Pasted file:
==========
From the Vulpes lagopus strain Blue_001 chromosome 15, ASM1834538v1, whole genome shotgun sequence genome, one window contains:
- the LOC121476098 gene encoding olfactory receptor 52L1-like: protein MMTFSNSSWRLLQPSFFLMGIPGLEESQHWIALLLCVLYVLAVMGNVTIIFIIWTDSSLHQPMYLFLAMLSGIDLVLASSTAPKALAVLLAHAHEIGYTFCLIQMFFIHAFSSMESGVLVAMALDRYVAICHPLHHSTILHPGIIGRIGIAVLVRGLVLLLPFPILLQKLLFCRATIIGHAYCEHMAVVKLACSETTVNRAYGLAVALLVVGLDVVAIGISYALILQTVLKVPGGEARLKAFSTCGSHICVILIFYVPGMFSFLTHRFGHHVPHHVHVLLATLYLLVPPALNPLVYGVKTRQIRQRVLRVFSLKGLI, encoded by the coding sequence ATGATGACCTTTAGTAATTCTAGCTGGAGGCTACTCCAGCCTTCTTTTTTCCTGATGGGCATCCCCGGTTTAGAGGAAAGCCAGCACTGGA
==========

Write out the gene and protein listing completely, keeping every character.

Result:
From the Vulpes lagopus strain Blue_001 chromosome 15, ASM1834538v1, whole genome shotgun sequence genome, one window contains:
- the LOC121476098 gene encoding olfactory receptor 52L1-like: protein MMTFSNSSWRLLQPSFFLMGIPGLEESQHWIALLLCVLYVLAVMGNVTIIFIIWTDSSLHQPMYLFLAMLSGIDLVLASSTAPKALAVLLAHAHEIGYTFCLIQMFFIHAFSSMESGVLVAMALDRYVAICHPLHHSTILHPGIIGRIGIAVLVRGLVLLLPFPILLQKLLFCRATIIGHAYCEHMAVVKLACSETTVNRAYGLAVALLVVGLDVVAIGISYALILQTVLKVPGGEARLKAFSTCGSHICVILIFYVPGMFSFLTHRFGHHVPHHVHVLLATLYLLVPPALNPLVYGVKTRQIRQRVLRVFSLKGLI, encoded by the coding sequence ATGATGACCTTTAGTAATTCTAGCTGGAGGCTACTCCAGCCTTCTTTTTTCCTGATGGGCATCCCCGGTTTAGAGGAAAGCCAGCACTGGA